Wouldn't it be grand if the road of life were paved with Golden Arrows pointing you in the direction of your Happy Ending and Most Cherished Dreams? Not a pothole, detour, or dead end to be seen.
Are we all laughing at the absurdity of that? Because as great as it sounds, it just isn't happening. At least it's never happened to me. If it's happening to you, please let me know where to sign up because I want in on that action.

In reality, life is full of curve balls and gut checks and face palms as we try to navigate a path that is often covered in overgrown trees and lined with obnoxious, blinking lights to distract us from the important stuff of life. Those blinking lights might be money or fame or alcohol or keeping up with the joneses or living sports dreams through our kids or bulimia or, or, or, pick your poison, really. The list is endless and is different for all of us.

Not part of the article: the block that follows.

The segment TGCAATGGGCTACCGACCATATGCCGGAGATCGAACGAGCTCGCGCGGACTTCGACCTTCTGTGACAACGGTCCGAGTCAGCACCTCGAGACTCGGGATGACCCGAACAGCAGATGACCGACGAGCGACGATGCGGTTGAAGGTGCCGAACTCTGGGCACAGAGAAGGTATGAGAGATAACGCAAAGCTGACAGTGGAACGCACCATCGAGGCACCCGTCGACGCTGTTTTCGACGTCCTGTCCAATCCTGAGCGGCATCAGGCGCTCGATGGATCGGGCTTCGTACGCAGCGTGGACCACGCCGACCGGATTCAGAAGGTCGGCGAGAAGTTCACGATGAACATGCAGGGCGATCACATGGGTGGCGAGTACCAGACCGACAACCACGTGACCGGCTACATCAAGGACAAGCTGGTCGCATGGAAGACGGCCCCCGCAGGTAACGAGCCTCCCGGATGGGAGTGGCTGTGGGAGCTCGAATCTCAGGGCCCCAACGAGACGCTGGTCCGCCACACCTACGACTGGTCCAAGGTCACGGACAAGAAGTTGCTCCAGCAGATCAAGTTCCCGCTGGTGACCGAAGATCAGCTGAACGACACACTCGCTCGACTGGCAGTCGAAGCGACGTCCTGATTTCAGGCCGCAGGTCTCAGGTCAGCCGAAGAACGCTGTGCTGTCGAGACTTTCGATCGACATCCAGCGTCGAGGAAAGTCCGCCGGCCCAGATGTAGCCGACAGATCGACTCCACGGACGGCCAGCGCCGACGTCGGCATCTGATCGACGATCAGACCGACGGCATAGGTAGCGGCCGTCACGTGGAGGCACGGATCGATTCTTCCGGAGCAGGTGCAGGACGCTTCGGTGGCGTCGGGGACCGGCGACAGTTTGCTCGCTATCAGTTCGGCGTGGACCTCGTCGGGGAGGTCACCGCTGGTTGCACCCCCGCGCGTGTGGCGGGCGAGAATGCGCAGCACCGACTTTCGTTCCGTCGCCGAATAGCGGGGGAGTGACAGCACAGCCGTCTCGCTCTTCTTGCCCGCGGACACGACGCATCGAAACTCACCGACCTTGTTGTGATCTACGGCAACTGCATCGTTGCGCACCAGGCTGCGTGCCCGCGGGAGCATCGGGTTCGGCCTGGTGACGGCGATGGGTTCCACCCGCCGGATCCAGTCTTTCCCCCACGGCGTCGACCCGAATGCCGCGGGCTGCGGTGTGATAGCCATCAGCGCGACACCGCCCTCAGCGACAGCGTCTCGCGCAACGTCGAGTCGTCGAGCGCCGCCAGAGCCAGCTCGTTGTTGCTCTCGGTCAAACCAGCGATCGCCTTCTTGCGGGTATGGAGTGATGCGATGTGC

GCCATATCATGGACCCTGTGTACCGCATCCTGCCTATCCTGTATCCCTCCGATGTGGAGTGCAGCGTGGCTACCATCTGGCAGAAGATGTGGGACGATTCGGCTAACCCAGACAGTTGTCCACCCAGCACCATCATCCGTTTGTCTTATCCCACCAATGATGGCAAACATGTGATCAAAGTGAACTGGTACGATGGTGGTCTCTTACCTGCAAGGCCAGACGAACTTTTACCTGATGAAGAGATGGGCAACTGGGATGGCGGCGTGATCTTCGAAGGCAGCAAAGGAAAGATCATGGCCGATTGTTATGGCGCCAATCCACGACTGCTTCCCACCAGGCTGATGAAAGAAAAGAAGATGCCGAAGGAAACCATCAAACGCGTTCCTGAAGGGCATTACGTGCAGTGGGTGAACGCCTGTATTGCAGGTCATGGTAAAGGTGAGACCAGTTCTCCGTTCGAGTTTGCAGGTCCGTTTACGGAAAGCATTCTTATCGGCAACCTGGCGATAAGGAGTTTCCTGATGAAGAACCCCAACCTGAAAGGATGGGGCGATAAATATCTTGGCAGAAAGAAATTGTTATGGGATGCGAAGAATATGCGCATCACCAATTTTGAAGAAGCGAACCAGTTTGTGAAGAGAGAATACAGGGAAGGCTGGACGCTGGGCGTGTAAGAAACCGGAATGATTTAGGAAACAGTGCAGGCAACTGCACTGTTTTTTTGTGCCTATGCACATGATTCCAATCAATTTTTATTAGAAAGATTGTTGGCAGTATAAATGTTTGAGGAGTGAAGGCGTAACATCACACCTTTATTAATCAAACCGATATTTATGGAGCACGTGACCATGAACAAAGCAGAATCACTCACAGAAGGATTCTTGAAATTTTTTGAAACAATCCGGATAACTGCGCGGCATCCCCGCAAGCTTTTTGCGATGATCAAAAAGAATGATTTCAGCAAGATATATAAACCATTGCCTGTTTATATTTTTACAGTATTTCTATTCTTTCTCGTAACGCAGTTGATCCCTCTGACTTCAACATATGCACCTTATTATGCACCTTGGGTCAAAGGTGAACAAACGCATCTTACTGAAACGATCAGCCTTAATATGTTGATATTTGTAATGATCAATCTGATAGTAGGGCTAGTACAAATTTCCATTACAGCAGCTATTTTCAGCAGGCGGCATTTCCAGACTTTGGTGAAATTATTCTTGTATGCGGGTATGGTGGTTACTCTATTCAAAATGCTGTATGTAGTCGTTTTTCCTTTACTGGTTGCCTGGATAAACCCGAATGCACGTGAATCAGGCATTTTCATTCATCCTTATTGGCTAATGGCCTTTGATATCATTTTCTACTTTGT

What I'd really like is to say a prayer on Sunday night and wake up Monday morning with a clear answer straight from God's mouth, written in red lipstick on my bathroom mirror. That is a bit of an exaggeration, but I wouldn't mind a bit more clarity in my life when making big decisions.

We are having big discussions over here about big life things and I felt the very beginning pangs of anxiety rising up in my chest like holding my breath underwater when all I want to do is take a deep, free breath. I wanted Gold Arrows pointing the way. I wanted lipstick on mirrors.
Here's what I got instead.

I was cleaning out our school room to keep our newly crawling Asher Boy from choking on Legos and teeny neon rubber bands. I came across a kids' devotion book that I bought a few years ago, but hadn't used in a while, and I randomly flipped to a page to see if it was something I wanted to read with the kids.

The page I flipped to started with this bible verse:
"The Lord directs the steps of the godly. God delights in every detail of their lives. Though they stumble, they will never fall, for the Lord holds them by the hand." Psalm 37:23-24

It ended with this paragraph:
"In good times, we leap up to the mountaintops. In difficult times, I hold your hand and keep you from falling. But at all times, I am beside you as we go along the path of Life."